A less common but important endocrine disorder is the existence of a pituitary tumor that secretes prolactin, called a prolactinoma. Prolactinomas are diagnosed earlier in women than in men, as women with the disorder often complain of a lack of menstrual periods and spontaneous milk production from the breasts, known as galactorrhea. These tumors, which can be quite small, are called microadenomas because they are less than ten millimeters in size. They can affect men as well, causing decreased sex drive and impotence. Macroadenomas are tumors greater than ten millimeters in size. When the tumors increase in size, they can cause symptoms such as headache and decreased vision. It is important to note that most microadenomas never progress to macroadenomas. Vision loss and/or decreased eye movement can be seen with a macroadenoma and are reason for immediate treatment.

Doctors screen patients for a prolactinoma by running a blood test for prolactin. There are other reasons for mild elevations in prolactin levels, including the use of certain psychiatric drugs such as phenothiazines or the antihypertensive drugs reserpine and methyldopa, primary hypothyroidism, cirrhosis, and chronic renal failure. If a pituitary tumor is suspected, then other biochemical tests of pituitary function are conducted to determine if the rest of the gland is functioning normally. At that time, imaging tests are often done to get a picture of the hypothalamic-pituitary area; this can be done with either computed tomography (CT) scanning or magnetic resonance imaging (MRI). Patients with macroadenomas will require treatment. In patients with little neurological involvement, medical therapy may be initiated. Bromocriptine, a semisynthetic ergot alkaloid that is an inhibitor of prolactin secretion, may be used. It has been shown that patients treated with this drug have a reduction in tumor size. Patients can be maintained on the drug indefinitely because prolactin levels return to pretreatment levels when the drug is stopped. If there is severe neurologic involvement, with loss of vision and other eye problems, immediate surgery may be indicated. There is a very high incidence of tumor recurrence after surgery, requiring medical and/or radiation therapy.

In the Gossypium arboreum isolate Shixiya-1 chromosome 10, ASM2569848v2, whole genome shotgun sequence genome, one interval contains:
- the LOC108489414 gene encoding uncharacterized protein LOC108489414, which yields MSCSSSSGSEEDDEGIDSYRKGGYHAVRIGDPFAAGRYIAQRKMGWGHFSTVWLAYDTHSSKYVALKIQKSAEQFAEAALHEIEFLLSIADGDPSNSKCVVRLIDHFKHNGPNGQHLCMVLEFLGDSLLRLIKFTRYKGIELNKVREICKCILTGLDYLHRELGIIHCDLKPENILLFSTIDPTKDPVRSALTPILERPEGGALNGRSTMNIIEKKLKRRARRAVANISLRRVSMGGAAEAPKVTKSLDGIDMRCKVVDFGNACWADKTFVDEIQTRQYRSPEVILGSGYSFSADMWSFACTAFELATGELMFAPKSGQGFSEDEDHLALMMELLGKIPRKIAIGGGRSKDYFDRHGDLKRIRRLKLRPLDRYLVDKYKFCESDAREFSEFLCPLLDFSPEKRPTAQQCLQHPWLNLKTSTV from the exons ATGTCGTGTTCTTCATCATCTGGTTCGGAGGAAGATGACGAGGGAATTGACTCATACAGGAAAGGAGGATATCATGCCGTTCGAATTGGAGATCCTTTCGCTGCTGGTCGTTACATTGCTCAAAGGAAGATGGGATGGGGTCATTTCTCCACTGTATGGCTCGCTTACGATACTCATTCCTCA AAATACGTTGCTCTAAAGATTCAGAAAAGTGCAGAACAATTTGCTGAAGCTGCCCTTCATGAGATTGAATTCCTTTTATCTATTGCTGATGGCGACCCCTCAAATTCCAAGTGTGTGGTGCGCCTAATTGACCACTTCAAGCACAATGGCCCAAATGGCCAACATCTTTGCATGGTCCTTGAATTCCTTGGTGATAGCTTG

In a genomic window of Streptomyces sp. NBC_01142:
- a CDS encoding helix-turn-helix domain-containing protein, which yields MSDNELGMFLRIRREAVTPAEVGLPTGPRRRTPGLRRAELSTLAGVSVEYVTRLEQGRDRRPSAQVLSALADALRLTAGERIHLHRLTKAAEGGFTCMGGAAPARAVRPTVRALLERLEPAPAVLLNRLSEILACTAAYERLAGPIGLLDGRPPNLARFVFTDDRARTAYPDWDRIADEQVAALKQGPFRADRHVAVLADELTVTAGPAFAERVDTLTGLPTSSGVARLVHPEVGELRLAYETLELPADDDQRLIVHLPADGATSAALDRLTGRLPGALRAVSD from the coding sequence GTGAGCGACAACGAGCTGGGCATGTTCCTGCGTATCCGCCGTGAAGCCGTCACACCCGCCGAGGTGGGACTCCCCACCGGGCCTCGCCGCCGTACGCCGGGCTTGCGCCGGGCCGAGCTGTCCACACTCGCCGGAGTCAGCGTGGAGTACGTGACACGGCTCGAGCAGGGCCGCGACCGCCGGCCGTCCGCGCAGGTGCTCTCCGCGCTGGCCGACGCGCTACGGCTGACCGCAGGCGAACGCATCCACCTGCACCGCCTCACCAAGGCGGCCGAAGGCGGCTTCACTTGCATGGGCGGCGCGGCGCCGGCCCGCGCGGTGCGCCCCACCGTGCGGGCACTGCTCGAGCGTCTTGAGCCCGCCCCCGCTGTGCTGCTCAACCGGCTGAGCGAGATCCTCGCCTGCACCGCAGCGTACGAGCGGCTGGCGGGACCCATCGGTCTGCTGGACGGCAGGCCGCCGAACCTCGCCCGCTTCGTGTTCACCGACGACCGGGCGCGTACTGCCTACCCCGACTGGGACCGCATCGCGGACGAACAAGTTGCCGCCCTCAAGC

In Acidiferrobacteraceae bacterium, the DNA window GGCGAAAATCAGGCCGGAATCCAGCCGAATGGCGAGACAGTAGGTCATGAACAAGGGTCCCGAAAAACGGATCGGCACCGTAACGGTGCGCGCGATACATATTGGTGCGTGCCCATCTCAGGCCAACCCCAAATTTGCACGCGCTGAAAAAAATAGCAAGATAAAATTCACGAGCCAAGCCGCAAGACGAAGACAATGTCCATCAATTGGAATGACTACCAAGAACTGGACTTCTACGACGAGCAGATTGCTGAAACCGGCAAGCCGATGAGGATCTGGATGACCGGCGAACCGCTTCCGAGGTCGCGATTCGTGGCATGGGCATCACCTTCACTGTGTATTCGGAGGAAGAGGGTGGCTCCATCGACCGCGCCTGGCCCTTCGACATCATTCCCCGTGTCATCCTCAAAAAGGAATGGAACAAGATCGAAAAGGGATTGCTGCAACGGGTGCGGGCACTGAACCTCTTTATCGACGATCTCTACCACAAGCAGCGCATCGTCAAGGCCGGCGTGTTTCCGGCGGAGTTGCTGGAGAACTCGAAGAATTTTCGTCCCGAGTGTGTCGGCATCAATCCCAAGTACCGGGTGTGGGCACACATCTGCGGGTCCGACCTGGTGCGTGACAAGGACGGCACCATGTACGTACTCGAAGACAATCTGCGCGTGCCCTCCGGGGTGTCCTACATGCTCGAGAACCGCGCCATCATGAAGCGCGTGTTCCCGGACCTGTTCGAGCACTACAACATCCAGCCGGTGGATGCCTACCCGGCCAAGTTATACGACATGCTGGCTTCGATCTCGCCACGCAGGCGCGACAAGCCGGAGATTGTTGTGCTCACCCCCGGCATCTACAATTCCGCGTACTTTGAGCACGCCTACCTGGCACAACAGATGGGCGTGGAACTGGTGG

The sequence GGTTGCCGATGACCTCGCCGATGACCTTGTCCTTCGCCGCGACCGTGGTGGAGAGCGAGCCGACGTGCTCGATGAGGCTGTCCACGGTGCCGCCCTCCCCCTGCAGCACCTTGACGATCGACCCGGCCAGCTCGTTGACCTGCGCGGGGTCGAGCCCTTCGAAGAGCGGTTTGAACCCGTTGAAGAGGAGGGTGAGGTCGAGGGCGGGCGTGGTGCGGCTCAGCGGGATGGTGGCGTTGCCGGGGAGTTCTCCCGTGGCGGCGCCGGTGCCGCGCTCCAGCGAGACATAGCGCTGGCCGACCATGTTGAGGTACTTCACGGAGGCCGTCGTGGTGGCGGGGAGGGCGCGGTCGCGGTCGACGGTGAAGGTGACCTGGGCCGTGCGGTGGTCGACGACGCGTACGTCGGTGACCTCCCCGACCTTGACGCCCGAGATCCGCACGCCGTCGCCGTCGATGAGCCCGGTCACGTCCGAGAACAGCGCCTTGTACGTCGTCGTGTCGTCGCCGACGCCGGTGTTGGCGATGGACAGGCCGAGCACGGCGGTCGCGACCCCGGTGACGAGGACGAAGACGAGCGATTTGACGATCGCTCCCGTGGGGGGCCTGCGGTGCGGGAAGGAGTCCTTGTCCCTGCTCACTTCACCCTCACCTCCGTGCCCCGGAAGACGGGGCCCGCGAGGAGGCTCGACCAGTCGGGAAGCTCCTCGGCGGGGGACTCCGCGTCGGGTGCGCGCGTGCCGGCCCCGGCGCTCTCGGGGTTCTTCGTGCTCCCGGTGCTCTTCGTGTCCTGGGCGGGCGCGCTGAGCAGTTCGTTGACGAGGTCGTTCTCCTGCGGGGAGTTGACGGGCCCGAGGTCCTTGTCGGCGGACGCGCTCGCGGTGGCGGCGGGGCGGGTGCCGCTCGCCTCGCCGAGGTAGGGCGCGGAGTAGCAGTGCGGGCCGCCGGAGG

Perspective and Prospects

The field of endocrinology is a continuously evolving one. Advances in biomedical technology, including molecular biology and cell biology, have made it a demanding job for the clinician to keep up with all the breakthroughs in the field. The challenge for endocrinology will be to apply many of these new technologies to novel treatments for patients with endocrine diseases.

An example of the progression of the field of endocrinology can be seen in the history of pituitary diseases. The start of pituitary endocrinology is attributed to Pierre Marie, the French neurologist who in 1886 first described pituitary enlargement in a patient with acromegaly (enlargement of the skull, jaw, hands, and feet) and linked the disease to a pituitary abnormality. During the first half of the twentieth century, many of the hypothalamic and pituitary hormones were isolated and characterized. The field of endocrinology was revolutionized by the development of radioimmunoassay, which allows sensitive and specific measurements of hormones. Radioimmunoassay replaced bioassay techniques, which were laborious, time-consuming, and not always precise. This technique has allowed for rapid measurement of hormones and improved screening for endocrine diseases involving hormone deficiency or hormone excess.

The development of new hormone assays has been complemented by the development of noninvasive imaging techniques. Before the advent of CT scanning in the late 1970s, it was an ordeal to diagnose a pituitary tumor. Pneumoencephalography was often performed, which involved injecting air into the fluid-containing structures of the brain, with associated risk and discomfort to the patient. In the 1980s, with new generations of high-resolution CT scanners that were more sensitive than early scanners, smaller pituitary lesions could be detected and diagnosed. That decade also ushered in the use of MRI to diagnose disorders of the hypothalamic-pituitary unit. MRI has allowed doctors to evaluate the hypothalamus, pituitary, and nearby structures very precisely; it has become the method of choice for evaluating patients with pituitary disease. MRI can easily visualize the optic chiasm in the forebrain and the vascular structures surrounding the pituitary.

In patients who require surgery, advances have helped decrease mortality rates. Harvey Cushing pioneered the transsphenoidal technique in 1927 but abandoned it in favor of the transfrontal approach. This involves reaching the pituitary tumor by retracting the frontal lobes to visualize the pituitary gland sitting underneath. The modern era of transsphenoidal pituitary surgery was developed by Gérard Guiot and Jules Hardy in the late 1960s. Transsphenoidal surgery done with an operating microscope to visualize the pituitary contents allows for selective removal of the tumor, leaving the normal pituitary gland intact. The advantage of this approach from below, instead of from above, includes minimal movement of the brain and less blood loss. This technique requires a neurosurgeon with much skill and experience. There are also new drug treatments for patients with pituitary diseases, such as bromocriptine for use in patients with prolactinomas and octreotide (a somatostatin analogue) to lower growth hormone levels in patients with acromegaly.